The ever-increasing amount of plastic, its impact on biodiversity and contribution to climate change, and how to deal with it in a circular economy perspective have been on the European Union’s policy agenda for years. The COVID-19 pandemic has only increased the attention for plastic waste with images of masks in our seas, and large amounts of single-use protective gear. In the circular plastics economy report, published today, the European Environment Agency (EEA) analyses the need and potential for a shift to a circular and sustainable approach to our use of plastics.
While awareness, concern and action over how we dispose of plastics in the marine environment and elsewhere have grown enormously in recent years, there are many other and less known impacts of plastics, including its contribution to climate change and new challenges related to the COVID-19 pandemic, according to the EEA report ‘Plastics, the circular economy and Europe′s environment — A priority for action’.
The report looks at plastics production, consumption and trade, the environmental and climate impact of plastics during their life cycle and explores the transition towards a circular plastics economy through three pathways involving policymakers, industry and consumers.
“The challenges posed by plastics are to a large extent due to the fact that our production and consumption systems are not sustainable. The COVID-19 pandemic and climate change have amplified public attention for the plastic waste crisis we face. It is clear that the best way is to shift to a fundamentally sustainable and circular plastics economy, where we use plastics much more wisely and better reuse and recycle them. Moreover, producing plastics from renewable raw materials should be the starting point” said Hans Bruyninckx, EEA Executive Director.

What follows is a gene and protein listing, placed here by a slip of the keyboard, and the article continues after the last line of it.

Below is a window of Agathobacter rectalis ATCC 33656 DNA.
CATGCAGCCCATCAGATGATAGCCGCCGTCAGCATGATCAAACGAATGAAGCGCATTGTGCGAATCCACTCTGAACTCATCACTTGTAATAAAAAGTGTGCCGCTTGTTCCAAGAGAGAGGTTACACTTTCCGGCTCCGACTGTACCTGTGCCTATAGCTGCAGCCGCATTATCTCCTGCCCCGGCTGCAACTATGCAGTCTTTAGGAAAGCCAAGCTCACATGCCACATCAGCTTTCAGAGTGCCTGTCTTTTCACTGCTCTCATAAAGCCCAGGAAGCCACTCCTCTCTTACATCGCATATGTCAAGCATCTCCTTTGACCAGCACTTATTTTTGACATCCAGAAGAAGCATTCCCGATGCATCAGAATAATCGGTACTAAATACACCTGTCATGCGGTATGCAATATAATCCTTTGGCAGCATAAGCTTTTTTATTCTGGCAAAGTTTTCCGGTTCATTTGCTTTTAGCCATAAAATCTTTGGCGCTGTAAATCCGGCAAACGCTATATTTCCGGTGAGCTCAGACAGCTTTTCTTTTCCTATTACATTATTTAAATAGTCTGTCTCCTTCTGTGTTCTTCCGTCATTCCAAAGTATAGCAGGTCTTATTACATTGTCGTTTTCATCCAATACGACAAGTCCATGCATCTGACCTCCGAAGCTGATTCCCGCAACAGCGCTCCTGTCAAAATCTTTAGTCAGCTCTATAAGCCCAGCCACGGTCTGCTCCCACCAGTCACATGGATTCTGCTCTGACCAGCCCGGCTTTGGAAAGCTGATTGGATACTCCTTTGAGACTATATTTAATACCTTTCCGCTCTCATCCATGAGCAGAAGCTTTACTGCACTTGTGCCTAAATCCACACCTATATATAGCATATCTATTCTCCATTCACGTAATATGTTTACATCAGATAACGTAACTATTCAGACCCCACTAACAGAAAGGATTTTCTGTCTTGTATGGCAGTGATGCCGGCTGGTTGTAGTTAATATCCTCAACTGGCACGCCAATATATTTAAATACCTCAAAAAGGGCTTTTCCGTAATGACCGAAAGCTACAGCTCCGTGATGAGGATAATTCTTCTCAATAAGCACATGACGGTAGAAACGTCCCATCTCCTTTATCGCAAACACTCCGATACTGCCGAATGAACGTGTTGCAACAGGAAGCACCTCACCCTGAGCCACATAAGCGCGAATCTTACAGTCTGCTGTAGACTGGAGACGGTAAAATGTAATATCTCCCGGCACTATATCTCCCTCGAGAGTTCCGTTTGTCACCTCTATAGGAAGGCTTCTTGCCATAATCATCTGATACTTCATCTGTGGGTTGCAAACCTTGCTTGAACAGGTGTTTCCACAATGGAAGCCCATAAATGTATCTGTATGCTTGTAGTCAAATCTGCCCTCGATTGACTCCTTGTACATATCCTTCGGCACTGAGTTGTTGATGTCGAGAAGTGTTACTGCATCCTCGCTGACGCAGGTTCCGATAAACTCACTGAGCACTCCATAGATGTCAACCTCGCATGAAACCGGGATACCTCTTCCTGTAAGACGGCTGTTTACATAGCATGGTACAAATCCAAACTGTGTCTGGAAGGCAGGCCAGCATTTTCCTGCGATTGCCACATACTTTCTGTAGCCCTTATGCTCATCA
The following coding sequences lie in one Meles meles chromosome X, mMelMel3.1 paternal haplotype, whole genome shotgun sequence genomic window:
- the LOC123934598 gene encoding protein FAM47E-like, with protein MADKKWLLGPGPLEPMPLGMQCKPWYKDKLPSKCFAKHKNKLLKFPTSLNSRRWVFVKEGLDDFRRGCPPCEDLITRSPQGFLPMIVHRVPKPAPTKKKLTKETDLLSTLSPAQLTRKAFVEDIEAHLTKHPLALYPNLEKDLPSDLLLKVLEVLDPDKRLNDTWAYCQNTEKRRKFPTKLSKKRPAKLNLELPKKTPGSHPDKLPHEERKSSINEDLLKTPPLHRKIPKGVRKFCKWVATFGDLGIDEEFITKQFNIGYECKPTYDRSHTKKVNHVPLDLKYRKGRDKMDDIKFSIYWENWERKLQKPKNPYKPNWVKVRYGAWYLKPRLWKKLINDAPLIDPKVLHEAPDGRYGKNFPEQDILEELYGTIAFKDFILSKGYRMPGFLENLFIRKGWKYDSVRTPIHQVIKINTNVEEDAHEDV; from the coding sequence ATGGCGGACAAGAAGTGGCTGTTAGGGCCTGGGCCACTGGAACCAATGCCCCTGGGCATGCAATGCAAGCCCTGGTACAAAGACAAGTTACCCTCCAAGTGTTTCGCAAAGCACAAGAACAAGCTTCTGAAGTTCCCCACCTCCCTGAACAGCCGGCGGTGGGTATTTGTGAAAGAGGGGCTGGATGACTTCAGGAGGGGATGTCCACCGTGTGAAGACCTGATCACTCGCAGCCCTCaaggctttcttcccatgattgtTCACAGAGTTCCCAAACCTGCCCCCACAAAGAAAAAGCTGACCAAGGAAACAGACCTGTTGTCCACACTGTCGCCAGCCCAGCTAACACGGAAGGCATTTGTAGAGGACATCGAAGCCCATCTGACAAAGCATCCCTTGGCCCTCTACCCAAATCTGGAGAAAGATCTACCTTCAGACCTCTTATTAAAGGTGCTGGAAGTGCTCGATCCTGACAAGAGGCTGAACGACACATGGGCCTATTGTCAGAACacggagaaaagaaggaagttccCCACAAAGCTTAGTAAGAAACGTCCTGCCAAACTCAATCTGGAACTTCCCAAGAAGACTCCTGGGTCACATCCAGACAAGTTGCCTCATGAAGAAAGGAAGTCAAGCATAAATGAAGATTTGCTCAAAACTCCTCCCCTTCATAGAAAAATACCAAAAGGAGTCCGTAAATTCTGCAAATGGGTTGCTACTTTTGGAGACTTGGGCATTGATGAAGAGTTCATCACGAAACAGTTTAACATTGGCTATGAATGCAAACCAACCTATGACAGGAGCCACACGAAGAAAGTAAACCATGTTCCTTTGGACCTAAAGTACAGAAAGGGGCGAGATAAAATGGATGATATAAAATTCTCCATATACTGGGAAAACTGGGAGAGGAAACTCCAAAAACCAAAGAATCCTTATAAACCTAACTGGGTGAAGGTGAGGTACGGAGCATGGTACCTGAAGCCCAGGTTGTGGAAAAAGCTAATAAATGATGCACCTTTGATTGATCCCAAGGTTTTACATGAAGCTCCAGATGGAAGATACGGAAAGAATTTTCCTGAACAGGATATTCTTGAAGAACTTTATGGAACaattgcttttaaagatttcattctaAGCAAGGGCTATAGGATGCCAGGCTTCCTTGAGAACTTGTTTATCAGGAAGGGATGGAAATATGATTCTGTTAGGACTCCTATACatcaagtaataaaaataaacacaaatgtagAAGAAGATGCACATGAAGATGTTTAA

The EEA report points to three pathways for the way ahead including smarter use of plastics, increased circularity, and use of renewable raw materials. Together these can help ensure we achieve a sustainable and circular plastics system. Alongside the report, two related briefings on plastics and textiles and on enabling circular business models are also published today.
COVID-19 pandemic and plastics
The coronavirus pandemic has caused changes in the production, consumption and waste of plastics. Plastic masks play a vital role in limiting the further spread of COVID-19. But the surge in plastic waste due to the demand for masks and gloves, plus changed production and use of single use plastics products like food take-away containers and plastic packaging for online sales can jeopardise EU efforts in the short term to curb plastic pollution and move to a more sustainable and circular plastics system.